Capital News Service

of the Michigan State University School of Journalism

Michigan markets prison beds to other states

By RACHEL IOVAN
Capital News Service

LANSING–Michigan is looking to fill up or open prisons by importing inmates from states with overcrowding problems — for a price.

“There aren’t any active or pending bids for prisoners, but several state facilities have extra beds or could re-open to meet the needs of other states,” said John Cordell, Department of Corrections public information officer.

Cordell said closed facilities, such as those in Deerfield and Riverside in Ionia County, and the Standish maximum-security prison in Arenac County could accommodate thousands of prisoners while benefiting nearby counties financially.

“We see states that need those beds,” Cordell said, “We’ll put in bids to get those prisoners.”

He said it’s much cheaper for states with overcrowded prisons like California, Georgia, Kansas and Pennsylvania to send inmates elsewhere instead of building new facilities or adding to existing ones.

Cordell said Michigan could put in competitive bids for contracts to lock up prisoners here.

Cordell said, “It doesn’t make a significant amount of money for Michigan, but it supports local communities and keeps people employed.”

Elizabeth Arnovits, the executive director of the Michigan Council for Crime and Delinquency, said, “Michigan is one of the leading states in effectively using prison space and keeping people locked up for the right amount of time,” which is why it’s a good candidate for other states to send prisoners to.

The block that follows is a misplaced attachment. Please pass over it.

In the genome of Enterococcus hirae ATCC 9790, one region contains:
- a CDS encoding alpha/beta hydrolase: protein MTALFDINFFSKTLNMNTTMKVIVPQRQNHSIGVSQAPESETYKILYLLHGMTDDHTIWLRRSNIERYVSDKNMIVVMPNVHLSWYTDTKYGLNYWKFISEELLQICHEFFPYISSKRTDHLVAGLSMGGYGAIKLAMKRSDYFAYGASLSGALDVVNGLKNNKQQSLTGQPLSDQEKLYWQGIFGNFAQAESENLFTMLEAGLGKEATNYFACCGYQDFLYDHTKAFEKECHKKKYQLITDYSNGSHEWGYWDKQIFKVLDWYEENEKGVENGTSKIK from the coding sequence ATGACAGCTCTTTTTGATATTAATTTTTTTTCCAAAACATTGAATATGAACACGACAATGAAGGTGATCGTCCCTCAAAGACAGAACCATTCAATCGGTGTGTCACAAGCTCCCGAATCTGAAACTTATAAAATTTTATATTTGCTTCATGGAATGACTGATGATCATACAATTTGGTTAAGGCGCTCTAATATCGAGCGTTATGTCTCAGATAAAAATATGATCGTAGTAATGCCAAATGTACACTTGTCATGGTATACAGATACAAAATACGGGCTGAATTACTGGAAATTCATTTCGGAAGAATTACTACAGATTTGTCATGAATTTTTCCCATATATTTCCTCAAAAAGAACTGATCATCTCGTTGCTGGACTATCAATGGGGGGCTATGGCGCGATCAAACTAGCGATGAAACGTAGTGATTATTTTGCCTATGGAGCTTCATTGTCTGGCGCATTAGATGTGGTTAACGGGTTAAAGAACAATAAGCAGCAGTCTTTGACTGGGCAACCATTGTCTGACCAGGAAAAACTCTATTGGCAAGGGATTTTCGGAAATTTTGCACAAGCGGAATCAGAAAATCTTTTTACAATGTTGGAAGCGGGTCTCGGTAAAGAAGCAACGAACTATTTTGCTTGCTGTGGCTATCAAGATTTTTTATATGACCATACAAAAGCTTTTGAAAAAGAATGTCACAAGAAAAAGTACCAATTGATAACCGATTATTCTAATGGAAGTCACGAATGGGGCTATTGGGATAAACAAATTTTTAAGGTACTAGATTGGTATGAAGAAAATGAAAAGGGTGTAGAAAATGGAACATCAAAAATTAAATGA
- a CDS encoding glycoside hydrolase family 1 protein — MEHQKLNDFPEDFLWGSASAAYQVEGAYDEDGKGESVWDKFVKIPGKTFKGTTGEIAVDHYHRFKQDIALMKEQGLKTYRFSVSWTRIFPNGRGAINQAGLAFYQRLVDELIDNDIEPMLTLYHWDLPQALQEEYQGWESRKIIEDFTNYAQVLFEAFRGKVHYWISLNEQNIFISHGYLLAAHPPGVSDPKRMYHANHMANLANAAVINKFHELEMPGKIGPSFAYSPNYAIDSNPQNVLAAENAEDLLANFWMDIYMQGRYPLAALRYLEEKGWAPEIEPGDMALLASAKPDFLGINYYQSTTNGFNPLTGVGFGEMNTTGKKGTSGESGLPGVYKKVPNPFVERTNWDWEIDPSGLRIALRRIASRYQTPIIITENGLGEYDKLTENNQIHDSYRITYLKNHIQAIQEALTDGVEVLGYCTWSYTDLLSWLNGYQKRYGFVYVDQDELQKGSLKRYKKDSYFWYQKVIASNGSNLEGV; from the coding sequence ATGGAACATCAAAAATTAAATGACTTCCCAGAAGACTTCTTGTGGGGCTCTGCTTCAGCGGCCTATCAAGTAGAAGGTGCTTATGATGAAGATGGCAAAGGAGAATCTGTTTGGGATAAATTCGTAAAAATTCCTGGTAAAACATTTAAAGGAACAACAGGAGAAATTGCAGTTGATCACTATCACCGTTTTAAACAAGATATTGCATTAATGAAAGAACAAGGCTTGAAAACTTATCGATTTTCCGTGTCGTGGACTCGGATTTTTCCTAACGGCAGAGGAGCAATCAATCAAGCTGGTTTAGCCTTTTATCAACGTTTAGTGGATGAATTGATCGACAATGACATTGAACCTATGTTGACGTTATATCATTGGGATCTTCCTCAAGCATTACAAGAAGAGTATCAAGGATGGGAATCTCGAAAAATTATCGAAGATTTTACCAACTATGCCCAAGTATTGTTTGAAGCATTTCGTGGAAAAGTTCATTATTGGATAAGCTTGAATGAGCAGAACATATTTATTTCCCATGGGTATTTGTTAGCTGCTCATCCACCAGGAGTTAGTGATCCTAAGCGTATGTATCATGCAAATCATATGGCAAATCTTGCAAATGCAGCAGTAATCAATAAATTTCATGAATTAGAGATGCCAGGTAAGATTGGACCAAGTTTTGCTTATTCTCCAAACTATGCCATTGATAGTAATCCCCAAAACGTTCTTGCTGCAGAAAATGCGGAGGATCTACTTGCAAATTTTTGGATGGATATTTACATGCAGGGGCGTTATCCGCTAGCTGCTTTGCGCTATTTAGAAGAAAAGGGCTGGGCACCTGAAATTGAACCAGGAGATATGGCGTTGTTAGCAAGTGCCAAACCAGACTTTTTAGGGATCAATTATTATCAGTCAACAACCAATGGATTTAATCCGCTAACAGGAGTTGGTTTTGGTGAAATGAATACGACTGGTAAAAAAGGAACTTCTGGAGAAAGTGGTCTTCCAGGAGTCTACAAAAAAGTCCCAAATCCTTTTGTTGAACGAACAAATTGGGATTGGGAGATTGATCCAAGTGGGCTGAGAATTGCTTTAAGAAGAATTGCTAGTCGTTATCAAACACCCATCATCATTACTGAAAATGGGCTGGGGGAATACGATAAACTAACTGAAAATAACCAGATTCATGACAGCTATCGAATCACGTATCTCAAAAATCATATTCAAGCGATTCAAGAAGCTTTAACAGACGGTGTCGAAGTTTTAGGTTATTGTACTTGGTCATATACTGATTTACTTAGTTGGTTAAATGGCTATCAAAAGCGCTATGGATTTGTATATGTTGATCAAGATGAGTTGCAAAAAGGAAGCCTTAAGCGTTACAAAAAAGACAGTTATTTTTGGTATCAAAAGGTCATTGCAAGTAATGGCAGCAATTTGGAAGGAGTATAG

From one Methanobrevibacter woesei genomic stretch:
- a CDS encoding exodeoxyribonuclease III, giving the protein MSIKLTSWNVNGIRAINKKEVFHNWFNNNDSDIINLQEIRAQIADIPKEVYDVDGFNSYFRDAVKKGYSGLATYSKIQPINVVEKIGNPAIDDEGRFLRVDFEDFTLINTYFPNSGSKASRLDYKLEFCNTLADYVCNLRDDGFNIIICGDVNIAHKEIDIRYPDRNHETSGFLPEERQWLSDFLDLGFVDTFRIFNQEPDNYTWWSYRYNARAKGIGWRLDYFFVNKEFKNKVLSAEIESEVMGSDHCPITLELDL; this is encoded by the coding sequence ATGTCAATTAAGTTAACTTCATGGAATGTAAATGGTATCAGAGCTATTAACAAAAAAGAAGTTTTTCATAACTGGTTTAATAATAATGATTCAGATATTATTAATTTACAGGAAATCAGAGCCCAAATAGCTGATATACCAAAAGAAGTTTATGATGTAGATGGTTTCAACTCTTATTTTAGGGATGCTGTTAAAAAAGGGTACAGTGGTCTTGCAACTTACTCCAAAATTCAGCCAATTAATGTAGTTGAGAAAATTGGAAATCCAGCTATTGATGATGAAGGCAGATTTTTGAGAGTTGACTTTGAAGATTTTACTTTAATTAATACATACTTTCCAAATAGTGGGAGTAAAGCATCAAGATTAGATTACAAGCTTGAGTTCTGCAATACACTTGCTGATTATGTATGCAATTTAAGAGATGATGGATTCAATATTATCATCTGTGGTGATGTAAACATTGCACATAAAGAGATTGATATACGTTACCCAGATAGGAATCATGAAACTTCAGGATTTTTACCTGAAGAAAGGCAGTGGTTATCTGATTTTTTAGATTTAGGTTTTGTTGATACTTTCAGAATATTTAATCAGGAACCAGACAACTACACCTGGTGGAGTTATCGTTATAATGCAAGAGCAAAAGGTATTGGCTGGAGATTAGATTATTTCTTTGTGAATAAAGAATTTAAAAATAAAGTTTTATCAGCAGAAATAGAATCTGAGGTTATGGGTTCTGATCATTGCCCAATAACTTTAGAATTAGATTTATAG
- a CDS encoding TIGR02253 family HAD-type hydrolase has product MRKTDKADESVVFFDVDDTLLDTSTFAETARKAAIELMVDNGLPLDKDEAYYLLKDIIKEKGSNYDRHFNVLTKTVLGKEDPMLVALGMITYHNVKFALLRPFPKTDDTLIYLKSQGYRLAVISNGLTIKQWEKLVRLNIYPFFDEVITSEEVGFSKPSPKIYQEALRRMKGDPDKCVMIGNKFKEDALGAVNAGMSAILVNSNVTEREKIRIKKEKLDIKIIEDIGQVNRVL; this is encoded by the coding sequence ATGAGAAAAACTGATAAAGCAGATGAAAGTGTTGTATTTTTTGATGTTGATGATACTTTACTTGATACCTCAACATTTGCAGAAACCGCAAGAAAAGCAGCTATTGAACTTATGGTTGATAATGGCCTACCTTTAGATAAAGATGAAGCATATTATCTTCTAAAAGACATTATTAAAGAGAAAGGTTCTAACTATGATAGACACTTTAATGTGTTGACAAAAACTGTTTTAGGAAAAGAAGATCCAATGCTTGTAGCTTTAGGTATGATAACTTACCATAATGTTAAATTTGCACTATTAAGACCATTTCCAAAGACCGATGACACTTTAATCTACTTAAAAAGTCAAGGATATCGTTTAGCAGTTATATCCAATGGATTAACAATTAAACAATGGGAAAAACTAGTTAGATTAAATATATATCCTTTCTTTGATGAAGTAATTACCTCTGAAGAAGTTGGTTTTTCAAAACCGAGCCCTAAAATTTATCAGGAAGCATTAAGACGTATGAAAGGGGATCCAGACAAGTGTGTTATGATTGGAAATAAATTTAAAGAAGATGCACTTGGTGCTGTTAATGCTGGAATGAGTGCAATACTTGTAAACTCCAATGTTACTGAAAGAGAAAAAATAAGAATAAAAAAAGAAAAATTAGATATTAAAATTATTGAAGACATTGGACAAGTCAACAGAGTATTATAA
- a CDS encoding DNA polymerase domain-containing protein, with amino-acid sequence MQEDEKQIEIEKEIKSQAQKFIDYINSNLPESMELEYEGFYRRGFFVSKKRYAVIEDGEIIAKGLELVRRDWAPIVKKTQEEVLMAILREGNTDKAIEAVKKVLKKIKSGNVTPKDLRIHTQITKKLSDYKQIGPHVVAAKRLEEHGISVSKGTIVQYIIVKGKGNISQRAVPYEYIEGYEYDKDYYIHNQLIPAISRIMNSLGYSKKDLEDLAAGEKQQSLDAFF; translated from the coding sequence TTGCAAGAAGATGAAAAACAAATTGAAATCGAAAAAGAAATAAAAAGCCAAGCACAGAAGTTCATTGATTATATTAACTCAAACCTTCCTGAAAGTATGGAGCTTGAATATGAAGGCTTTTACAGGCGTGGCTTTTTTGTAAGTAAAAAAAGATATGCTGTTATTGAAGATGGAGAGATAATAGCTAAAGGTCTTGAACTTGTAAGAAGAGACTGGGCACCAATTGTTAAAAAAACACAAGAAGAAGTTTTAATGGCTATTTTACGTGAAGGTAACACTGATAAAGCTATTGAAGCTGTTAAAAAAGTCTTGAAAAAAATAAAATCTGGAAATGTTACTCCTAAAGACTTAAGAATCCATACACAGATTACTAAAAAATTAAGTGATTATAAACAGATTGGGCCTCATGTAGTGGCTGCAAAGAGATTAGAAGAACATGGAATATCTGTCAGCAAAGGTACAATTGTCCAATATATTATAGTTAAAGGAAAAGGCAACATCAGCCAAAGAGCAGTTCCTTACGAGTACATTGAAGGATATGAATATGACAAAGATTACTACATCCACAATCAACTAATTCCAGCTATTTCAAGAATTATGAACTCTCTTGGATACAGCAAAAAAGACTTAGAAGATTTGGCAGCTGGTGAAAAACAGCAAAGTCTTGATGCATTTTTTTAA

Thomas Mullaney, president of the Michigan Association of Counties, agreed that prisons help communities financially.

“Prisons can serve as a valuable economy stimulant, particularly in counties where economic growth is limited. The larger and more occupied a prison is, the more jobs it can provide to the surrounding communities,” he said.

Cordell said the re-opening of a Lake County facility near Muskegon is a success story that could be emulated by other prisons.

The department contracted with Pennsylvania last year to house prisoners and 2,000 prisoners came, Cordell said. The state receives $62 per day for each imported prisoner, and Pennsylvania covers their transportation and health care costs.

That works out to more than $45.2 million per year.

Cordell said the state has marketed the maximum-security Standish facility to the federal government and California, and an environmental survey of the prison is underway.

According to Corrections, Michigan’s prison population has decreased since 2005, when the state opted into a federal program that rehabilitates inmates and supports them once they’re paroled.

The program brings in faith-based organizations, provides group therapy for inmates and helps parolees find jobs and housing upon release.

A department study shows a 33 percent drop in recidivism rates between the start of the program in 2005 and May 2010.

Cordell said Kansas used the same re-entry program successfully, but it ended recently because of funding problems. Now Kansas is looking for beds in other states to handle the increase.

© 2010, Capital News Service, Michigan State University School of Journalism. Not to be reproduced without permission.

 

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Filed under: State Agencies

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CNS reporters cover state government — issues and personalities.



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